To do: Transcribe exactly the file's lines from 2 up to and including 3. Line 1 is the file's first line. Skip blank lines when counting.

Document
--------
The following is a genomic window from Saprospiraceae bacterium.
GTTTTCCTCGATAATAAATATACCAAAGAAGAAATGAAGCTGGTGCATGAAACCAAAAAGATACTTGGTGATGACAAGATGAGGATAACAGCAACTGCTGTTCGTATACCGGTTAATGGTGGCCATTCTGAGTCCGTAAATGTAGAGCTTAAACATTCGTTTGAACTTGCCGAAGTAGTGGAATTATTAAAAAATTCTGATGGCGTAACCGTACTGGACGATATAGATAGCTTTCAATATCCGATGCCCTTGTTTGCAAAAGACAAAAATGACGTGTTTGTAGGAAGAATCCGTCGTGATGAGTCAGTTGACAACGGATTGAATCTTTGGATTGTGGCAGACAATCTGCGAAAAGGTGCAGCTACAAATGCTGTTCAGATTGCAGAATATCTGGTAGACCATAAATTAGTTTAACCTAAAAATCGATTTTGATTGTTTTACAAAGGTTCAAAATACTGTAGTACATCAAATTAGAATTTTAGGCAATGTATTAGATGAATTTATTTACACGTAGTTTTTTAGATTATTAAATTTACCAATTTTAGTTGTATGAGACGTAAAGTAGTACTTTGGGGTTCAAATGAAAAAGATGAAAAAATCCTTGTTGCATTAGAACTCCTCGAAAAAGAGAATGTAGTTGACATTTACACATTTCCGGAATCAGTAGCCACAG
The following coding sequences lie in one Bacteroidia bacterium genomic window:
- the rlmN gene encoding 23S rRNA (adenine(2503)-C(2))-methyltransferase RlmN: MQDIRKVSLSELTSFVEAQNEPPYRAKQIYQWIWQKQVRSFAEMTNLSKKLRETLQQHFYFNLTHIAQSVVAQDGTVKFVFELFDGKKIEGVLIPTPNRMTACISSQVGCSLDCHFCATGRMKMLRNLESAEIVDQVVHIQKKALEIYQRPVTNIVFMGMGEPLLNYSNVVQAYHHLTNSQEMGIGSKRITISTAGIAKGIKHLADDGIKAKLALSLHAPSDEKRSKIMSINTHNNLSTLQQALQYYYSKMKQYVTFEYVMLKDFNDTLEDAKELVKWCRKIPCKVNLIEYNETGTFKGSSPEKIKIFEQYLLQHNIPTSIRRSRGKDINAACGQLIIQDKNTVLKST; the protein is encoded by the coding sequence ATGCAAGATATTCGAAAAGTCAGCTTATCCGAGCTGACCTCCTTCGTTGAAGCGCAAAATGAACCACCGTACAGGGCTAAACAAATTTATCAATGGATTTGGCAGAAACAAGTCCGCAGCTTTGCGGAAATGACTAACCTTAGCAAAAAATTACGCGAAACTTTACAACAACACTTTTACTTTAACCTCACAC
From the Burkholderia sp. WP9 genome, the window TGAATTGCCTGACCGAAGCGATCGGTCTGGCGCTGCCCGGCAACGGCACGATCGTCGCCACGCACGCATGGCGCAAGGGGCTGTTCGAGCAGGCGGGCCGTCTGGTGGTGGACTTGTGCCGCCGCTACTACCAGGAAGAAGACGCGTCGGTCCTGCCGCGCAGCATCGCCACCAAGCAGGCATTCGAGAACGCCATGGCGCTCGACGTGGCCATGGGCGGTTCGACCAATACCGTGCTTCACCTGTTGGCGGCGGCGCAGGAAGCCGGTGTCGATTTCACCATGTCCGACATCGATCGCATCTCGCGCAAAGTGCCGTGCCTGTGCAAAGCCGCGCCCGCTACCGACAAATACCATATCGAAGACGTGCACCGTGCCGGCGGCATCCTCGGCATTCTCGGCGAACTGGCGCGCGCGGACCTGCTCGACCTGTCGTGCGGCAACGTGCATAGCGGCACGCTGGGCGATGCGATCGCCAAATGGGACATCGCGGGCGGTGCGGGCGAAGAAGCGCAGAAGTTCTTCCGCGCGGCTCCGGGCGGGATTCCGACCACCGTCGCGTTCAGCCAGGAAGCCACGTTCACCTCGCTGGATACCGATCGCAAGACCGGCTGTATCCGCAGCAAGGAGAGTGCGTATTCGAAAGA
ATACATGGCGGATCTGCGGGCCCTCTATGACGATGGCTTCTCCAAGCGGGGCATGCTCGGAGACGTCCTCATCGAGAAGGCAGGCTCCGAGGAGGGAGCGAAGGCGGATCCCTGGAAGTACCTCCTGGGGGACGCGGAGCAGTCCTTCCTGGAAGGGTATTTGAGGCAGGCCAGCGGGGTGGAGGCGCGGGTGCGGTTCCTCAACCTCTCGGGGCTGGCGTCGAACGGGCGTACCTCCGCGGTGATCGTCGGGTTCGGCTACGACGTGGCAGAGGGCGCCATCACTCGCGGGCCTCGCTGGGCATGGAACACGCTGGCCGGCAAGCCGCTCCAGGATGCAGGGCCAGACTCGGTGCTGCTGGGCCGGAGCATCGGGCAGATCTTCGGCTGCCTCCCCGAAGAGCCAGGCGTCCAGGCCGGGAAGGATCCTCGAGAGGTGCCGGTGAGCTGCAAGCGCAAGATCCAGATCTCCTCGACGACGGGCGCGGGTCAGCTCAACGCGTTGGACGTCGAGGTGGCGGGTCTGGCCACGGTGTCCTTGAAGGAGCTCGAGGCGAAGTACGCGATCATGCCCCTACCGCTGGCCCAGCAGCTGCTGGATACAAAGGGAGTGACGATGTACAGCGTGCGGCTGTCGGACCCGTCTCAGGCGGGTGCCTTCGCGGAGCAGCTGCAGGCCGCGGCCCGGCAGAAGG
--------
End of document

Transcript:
GTTTTCCTCGATAATAAATATACCAAAGAAGAAATGAAGCTGGTGCATGAAACCAAAAAGATACTTGGTGATGACAAGATGAGGATAACAGCAACTGCTGTTCGTATACCGGTTAATGGTGGCCATTCTGAGTCCGTAAATGTAGAGCTTAAACATTCGTTTGAACTTGCCGAAGTAGTGGAATTATTAAAAAATTCTGATGGCGTAACCGTACTGGACGATATAGATAGCTTTCAATATCCGATGCCCTTGTTTGCAAAAGACAAAAATGACGTGTTTGTAGGAAGAATCCGTCGTGATGAGTCAGTTGACAACGGATTGAATCTTTGGATTGTGGCAGACAATCTGCGAAAAGGTGCAGCTACAAATGCTGTTCAGATTGCAGAATATCTGGTAGACCATAAATTAGTTTAACCTAAAAATCGATTTTGATTGTTTTACAAAGGTTCAAAATACTGTAGTACATCAAATTAGAATTTTAGGCAATGTATTAGATGAATTTATTTACACGTAGTTTTTTAGATTATTAAATTTACCAATTTTAGTTGTATGAGACGTAAAGTAGTACTTTGGGGTTCAAATGAAAAAGATGAAAAAATCCTTGTTGCATTAGAACTCCTCGAAAAAGAGAATGTAGTTGACATTTACACATTTCCGGAATCAGTAGCCACAG
The following coding sequences lie in one Bacteroidia bacterium genomic window: